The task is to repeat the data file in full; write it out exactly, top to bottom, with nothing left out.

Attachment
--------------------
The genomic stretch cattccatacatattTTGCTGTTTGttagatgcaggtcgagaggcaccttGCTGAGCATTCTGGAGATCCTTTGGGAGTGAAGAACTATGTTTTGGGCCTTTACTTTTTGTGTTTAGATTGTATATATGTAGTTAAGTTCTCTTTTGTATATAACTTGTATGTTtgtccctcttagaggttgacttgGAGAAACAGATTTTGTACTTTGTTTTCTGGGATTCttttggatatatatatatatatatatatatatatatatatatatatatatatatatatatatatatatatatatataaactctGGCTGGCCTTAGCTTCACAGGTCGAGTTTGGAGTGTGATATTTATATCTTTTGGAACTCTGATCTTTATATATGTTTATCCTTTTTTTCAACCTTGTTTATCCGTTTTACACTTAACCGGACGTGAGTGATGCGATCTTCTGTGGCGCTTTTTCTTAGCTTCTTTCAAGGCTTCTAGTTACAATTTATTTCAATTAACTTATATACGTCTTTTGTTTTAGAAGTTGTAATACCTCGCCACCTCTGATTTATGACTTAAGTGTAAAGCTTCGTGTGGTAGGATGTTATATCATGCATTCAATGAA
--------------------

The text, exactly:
The genomic stretch cattccatacatattTTGCTGTTTGttagatgcaggtcgagaggcaccttGCTGAGCATTCTGGAGATCCTTTGGGAGTGAAGAACTATGTTTTGGGCCTTTACTTTTTGTGTTTAGATTGTATATATGTAGTTAAGTTCTCTTTTGTATATAACTTGTATGTTtgtccctcttagaggttgacttgGAGAAACAGATTTTGTACTTTGTTTTCTGGGATTCttttggatatatatatatatatatatatatatatatatatatatatatatatatatatatatatatatatatatataaactctGGCTGGCCTTAGCTTCACAGGTCGAGTTTGGAGTGTGATATTTATATCTTTTGGAACTCTGATCTTTATATATGTTTATCCTTTTTTTCAACCTTGTTTATCCGTTTTACACTTAACCGGACGTGAGTGATGCGATCTTCTGTGGCGCTTTTTCTTAGCTTCTTTCAAGGCTTCTAGTTACAATTTATTTCAATTAACTTATATACGTCTTTTGTTTTAGAAGTTGTAATACCTCGCCACCTCTGATTTATGACTTAAGTGTAAAGCTTCGTGTGGTAGGATGTTATATCATGCATTCAATGAA